"Justice Kagan was picked in the mold of Obama himself,” Graham said. “I didn't vote for him. But he won. And as president, he had a right to pick someone from the progressive wing of the law and he did. Twice. I knew full well what I was getting, and I hope you understand that you're getting one of the most qualified, conservative judges in the country.”

Calling Gorsuch as “mainstream conservative” as one can get, Graham took affront that anyone would challenge the judge’s history one reversal in 2,700 cases heard.

"We're taking the nomination process to a place it was never intended to go,” Graham said. “And Alexander Hamilton would be rolling in his grave to believe that in the U.S. Senate, I can't vote for you if you won't tell me about the cases that are only important to me and you don't share my philosophy.”

Reconvening after an hour recess, Republican senators appeared at ease – quieting much of the fiery rhetoric and fierce defense of Gorsuch that came in the morning.

Democrats on the committee spent the remainder of the afternoon attempting to chip away at the polished presentation Gorsuch has so far delivered.

Sen. Mazie Hirono, D-Hawaii, landed a few punches at Gorsuch when she teed him up to defend a 2005 essay he wrote.

"Your description [over the last two days] of the court system as Rockwellian or that anyone can file a claim to protect their rights and interests and that these claims will be ruled upon by neutral judges despite their own personally held or frequently expressed beliefs, both you and I know that the courts and politics are intertwined," Hirono said.

Gorsuch evaded a direct acknowledgement.

Hirono reminded him of the 2005 article, "Liberals and Lawsuits," in which the nominee was less abashed about his own political bias.

"In that article, you wrote that as a result of Republican wins in the presidency and senate elections, Republicans were in charge of the judicial appointment process. As a result, you also wrote, 'The level of sympathy pushing constitutional litigation can expect the courts to wither over time, leaving the left truly out in the cold.'"

Hirono said she was profoundly troubled by her finding.

Gorsuch was adamant that politics and judgeship don't have much in common.

"If you came to my court, it would be deeply wrong to suggest that who won the last election will determine your fate in my court," he said.

Unconvinced, Hirono told the nominee that his response didn't square with the notions he put forward in 2005.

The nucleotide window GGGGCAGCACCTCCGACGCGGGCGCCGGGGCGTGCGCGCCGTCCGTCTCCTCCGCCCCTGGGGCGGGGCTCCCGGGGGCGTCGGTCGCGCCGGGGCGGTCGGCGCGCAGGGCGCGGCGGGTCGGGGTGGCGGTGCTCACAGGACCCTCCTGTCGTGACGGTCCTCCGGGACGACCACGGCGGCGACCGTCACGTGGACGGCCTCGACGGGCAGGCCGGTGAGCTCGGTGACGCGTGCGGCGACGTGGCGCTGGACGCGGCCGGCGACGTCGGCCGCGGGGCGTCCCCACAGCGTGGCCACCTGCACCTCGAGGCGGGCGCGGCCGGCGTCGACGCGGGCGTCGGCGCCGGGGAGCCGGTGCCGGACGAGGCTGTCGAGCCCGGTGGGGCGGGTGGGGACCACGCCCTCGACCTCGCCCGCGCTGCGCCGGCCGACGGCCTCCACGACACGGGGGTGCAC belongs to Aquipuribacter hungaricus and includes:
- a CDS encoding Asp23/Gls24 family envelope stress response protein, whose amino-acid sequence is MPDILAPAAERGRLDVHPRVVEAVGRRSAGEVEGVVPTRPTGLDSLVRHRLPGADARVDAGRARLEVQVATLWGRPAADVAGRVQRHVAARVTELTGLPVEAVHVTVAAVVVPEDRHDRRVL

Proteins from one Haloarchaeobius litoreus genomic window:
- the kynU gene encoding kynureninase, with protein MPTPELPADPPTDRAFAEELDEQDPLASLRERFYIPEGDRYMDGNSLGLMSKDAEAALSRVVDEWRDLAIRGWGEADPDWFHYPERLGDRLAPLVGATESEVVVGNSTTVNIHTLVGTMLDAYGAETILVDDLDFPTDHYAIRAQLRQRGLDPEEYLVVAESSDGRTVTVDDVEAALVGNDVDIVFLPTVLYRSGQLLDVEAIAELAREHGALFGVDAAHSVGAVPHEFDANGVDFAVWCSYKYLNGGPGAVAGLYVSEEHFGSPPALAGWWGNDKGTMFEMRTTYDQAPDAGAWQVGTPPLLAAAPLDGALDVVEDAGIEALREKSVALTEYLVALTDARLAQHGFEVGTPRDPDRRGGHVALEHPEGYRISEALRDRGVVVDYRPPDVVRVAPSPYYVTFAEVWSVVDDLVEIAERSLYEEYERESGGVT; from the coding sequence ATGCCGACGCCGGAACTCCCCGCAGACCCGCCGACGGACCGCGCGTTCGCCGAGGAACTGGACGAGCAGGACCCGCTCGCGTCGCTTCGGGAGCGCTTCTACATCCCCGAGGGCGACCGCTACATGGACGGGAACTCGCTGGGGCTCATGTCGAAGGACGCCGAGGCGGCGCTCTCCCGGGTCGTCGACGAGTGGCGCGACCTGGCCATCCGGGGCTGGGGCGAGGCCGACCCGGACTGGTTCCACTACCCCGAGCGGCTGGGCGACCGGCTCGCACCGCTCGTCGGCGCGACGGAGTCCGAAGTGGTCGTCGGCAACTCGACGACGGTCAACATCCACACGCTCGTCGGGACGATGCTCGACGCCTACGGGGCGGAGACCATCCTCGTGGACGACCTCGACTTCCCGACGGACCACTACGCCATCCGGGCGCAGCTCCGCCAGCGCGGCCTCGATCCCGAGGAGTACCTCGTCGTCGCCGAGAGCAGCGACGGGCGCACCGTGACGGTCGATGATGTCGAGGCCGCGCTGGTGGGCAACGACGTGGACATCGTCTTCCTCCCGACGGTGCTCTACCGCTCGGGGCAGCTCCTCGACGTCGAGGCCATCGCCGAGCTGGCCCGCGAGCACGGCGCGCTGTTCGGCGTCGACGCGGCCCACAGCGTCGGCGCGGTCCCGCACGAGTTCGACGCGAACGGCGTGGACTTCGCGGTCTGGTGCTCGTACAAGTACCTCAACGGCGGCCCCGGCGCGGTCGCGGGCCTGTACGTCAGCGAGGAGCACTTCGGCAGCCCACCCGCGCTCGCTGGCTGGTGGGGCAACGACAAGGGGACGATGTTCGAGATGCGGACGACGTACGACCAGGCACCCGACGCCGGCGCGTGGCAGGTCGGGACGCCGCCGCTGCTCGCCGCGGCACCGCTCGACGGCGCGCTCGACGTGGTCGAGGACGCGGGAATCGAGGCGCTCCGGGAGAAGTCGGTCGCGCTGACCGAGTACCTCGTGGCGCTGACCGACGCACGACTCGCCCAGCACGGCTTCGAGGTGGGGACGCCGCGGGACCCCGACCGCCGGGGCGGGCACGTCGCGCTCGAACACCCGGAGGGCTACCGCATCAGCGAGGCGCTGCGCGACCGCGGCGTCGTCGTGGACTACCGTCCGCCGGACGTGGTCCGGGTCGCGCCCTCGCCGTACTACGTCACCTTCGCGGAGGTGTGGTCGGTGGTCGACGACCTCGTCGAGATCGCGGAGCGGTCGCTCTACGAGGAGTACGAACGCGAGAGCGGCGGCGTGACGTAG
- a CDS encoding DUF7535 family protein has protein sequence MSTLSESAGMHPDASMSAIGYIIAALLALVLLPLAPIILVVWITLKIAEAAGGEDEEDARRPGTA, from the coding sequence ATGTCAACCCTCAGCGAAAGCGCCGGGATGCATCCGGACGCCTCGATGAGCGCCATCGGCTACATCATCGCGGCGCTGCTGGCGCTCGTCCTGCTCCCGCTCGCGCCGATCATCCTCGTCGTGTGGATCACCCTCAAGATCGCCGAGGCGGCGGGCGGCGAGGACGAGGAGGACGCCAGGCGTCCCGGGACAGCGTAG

"You understand that politics has an impact on the court. If not, we would have Merrick Garland before us and not you. You admonish liberals through seeking to protect their rights in court rather than through the political process," Hirono said.

Quoting his essay directly, Hirono read from piece again.

"It would be good for the left itself to take a page from their own judges of the New Deal era, kick their addiction to constitutional litigation and return to their New Deal roots by trying to win elections rather than lawsuits," Gorsuch wrote in the article.

Hirono threw yet another barb at Gorsuch before wrapping up.

"After just reading ‘Liberals and Lawsuits,’ I think this has definitely endeared you to the Heritage Foundation and the billionaires who recommended you for this position," she said.

The criticism referred to Colorado billionaire Philip Anschutz, an oil, railroad, real estate and entertainment magnate whom Gorsuch has represented in the past. Anschutz also lobbied the George W. Bush administration to appoint Gorsuch to the federal appeals court.

Democratic senators also took an opportunity to pounce on a real-time challenge by the Supreme Court to an earlier controversial ruling by Gorsuch.

The eight sitting justices decided unanimously Wednesday afternoon to raise education standards for learning-disabled students. Their ruling rejected an earlier one from the Tenth Circuit where Gorsuch serves.

In their ruling, the justices said the bar for disabled students’ education was set too low by the lower court.

A final day of testimony by witnesses in support of Gorsuch is expected to continue Thursday.

Gorsuch's confirmation to the Supreme Court is expected by April, and Majority Leader Mitch McConnell has said a confirmation should come before Easter.

Categories / Courts, Government, Politics